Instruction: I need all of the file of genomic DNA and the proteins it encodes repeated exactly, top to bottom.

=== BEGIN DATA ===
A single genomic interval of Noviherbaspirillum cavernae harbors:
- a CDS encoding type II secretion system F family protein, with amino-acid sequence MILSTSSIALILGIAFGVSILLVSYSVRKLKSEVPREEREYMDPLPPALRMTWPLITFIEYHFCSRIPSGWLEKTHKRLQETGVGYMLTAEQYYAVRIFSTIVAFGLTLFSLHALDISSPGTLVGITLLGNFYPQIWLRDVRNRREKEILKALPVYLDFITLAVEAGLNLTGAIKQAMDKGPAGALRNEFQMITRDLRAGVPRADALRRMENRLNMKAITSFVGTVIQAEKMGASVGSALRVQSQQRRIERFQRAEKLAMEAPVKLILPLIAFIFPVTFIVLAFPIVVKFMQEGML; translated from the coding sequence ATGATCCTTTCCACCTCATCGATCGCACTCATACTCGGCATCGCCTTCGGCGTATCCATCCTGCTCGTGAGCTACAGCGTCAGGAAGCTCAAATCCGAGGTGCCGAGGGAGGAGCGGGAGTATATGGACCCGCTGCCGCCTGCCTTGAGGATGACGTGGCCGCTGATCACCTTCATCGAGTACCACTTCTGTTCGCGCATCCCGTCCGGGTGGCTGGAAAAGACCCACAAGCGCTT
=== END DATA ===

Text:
A single genomic interval of Noviherbaspirillum cavernae harbors:
- a CDS encoding type II secretion system F family protein, with amino-acid sequence MILSTSSIALILGIAFGVSILLVSYSVRKLKSEVPREEREYMDPLPPALRMTWPLITFIEYHFCSRIPSGWLEKTHKRLQETGVGYMLTAEQYYAVRIFSTIVAFGLTLFSLHALDISSPGTLVGITLLGNFYPQIWLRDVRNRREKEILKALPVYLDFITLAVEAGLNLTGAIKQAMDKGPAGALRNEFQMITRDLRAGVPRADALRRMENRLNMKAITSFVGTVIQAEKMGASVGSALRVQSQQRRIERFQRAEKLAMEAPVKLILPLIAFIFPVTFIVLAFPIVVKFMQEGML; translated from the coding sequence ATGATCCTTTCCACCTCATCGATCGCACTCATACTCGGCATCGCCTTCGGCGTATCCATCCTGCTCGTGAGCTACAGCGTCAGGAAGCTCAAATCCGAGGTGCCGAGGGAGGAGCGGGAGTATATGGACCCGCTGCCGCCTGCCTTGAGGATGACGTGGCCGCTGATCACCTTCATCGAGTACCACTTCTGTTCGCGCATCCCGTCCGGGTGGCTGGAAAAGACCCACAAGCGCTT